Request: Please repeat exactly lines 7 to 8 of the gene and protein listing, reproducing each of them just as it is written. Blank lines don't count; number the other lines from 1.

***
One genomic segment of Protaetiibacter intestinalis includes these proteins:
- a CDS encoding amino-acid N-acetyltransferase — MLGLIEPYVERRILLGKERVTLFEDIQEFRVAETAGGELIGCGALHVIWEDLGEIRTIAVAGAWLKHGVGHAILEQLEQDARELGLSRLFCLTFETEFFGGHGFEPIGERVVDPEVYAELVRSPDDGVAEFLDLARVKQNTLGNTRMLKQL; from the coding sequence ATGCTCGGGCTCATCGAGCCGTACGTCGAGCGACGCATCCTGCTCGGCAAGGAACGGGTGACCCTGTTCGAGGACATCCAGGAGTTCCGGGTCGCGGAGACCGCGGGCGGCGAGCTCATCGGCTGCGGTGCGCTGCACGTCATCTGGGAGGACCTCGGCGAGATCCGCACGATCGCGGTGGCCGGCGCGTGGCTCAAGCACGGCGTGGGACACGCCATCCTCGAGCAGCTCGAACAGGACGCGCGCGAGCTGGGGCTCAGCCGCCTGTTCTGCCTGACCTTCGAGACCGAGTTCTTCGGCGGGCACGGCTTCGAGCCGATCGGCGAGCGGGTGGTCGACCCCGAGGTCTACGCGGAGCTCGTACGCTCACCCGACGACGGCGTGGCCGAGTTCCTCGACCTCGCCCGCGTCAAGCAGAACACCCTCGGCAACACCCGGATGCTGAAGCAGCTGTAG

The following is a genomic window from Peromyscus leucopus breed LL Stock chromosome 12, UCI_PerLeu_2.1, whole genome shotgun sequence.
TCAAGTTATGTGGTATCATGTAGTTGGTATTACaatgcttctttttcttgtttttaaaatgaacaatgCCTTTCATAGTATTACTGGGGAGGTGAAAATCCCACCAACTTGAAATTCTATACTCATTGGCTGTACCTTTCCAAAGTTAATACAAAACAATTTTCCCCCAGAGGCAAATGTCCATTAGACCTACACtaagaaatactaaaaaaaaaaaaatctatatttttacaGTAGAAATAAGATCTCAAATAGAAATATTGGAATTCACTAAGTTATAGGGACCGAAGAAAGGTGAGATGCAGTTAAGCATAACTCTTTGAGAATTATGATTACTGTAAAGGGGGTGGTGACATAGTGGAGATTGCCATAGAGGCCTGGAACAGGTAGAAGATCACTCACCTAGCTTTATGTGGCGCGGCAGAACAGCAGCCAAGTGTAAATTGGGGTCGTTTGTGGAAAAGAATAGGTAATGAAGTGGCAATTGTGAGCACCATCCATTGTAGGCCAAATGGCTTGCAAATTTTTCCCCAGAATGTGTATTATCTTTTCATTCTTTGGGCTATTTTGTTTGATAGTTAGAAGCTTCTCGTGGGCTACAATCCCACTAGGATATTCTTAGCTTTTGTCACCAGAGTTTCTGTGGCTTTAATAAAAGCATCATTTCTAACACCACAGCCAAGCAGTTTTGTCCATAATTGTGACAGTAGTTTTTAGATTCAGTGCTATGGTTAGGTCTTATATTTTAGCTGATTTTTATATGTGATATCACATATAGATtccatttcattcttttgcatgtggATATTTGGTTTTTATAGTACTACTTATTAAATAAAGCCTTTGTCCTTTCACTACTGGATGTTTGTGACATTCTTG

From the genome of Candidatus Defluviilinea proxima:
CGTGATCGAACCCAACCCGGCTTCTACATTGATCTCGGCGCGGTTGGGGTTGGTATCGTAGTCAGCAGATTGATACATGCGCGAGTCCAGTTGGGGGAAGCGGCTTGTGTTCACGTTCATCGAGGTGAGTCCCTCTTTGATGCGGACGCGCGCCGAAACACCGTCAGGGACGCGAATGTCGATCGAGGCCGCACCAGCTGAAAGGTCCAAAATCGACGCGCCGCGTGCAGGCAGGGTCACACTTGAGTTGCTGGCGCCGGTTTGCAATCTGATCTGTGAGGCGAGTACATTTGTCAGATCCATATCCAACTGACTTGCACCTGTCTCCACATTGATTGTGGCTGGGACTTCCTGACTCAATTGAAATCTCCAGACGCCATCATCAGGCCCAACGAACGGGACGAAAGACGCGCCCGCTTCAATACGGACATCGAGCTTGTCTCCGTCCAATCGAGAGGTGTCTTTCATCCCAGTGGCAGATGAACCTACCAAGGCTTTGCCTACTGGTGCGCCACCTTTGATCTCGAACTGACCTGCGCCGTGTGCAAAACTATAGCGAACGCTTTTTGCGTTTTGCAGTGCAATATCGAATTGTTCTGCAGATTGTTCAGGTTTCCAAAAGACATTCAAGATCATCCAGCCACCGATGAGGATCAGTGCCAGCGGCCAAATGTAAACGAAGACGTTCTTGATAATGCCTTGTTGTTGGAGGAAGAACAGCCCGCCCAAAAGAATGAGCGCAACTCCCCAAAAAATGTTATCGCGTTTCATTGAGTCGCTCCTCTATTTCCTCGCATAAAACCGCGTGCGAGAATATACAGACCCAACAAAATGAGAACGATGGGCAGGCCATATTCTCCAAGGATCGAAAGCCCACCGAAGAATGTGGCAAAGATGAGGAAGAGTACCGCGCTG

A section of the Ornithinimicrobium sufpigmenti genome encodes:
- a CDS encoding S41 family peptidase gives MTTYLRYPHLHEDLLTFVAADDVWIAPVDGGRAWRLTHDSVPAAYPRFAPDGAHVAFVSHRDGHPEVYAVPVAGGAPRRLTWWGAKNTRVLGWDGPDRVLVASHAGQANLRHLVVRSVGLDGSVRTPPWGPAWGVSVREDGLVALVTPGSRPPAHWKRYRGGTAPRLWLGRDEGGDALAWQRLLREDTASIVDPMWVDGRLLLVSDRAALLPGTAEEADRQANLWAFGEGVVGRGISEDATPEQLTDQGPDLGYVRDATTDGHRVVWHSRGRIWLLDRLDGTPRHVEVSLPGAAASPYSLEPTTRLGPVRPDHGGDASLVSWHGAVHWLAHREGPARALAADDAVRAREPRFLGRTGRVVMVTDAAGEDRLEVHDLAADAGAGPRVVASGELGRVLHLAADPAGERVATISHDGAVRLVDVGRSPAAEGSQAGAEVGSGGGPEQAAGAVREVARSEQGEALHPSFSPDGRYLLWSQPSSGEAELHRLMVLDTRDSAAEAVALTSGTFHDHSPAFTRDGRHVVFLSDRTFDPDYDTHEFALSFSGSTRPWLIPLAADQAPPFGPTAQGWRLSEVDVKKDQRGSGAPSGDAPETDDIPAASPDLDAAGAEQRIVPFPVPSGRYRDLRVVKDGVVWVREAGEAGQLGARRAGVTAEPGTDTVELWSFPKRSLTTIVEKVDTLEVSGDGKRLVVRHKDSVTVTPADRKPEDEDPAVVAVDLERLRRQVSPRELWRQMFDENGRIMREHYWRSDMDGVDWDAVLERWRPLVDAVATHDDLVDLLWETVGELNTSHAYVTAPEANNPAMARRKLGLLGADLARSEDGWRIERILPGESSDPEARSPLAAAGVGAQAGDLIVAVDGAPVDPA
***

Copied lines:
A section of the Ornithinimicrobium sufpigmenti genome encodes:
- a CDS encoding S41 family peptidase gives MTTYLRYPHLHEDLLTFVAADDVWIAPVDGGRAWRLTHDSVPAAYPRFAPDGAHVAFVSHRDGHPEVYAVPVAGGAPRRLTWWGAKNTRVLGWDGPDRVLVASHAGQANLRHLVVRSVGLDGSVRTPPWGPAWGVSVREDGLVALVTPGSRPPAHWKRYRGGTAPRLWLGRDEGGDALAWQRLLREDTASIVDPMWVDGRLLLVSDRAALLPGTAEEADRQANLWAFGEGVVGRGISEDATPEQLTDQGPDLGYVRDATTDGHRVVWHSRGRIWLLDRLDGTPRHVEVSLPGAAASPYSLEPTTRLGPVRPDHGGDASLVSWHGAVHWLAHREGPARALAADDAVRAREPRFLGRTGRVVMVTDAAGEDRLEVHDLAADAGAGPRVVASGELGRVLHLAADPAGERVATISHDGAVRLVDVGRSPAAEGSQAGAEVGSGGGPEQAAGAVREVARSEQGEALHPSFSPDGRYLLWSQPSSGEAELHRLMVLDTRDSAAEAVALTSGTFHDHSPAFTRDGRHVVFLSDRTFDPDYDTHEFALSFSGSTRPWLIPLAADQAPPFGPTAQGWRLSEVDVKKDQRGSGAPSGDAPETDDIPAASPDLDAAGAEQRIVPFPVPSGRYRDLRVVKDGVVWVREAGEAGQLGARRAGVTAEPGTDTVELWSFPKRSLTTIVEKVDTLEVSGDGKRLVVRHKDSVTVTPADRKPEDEDPAVVAVDLERLRRQVSPRELWRQMFDENGRIMREHYWRSDMDGVDWDAVLERWRPLVDAVATHDDLVDLLWETVGELNTSHAYVTAPEANNPAMARRKLGLLGADLARSEDGWRIERILPGESSDPEARSPLAAAGVGAQAGDLIVAVDGAPVDPA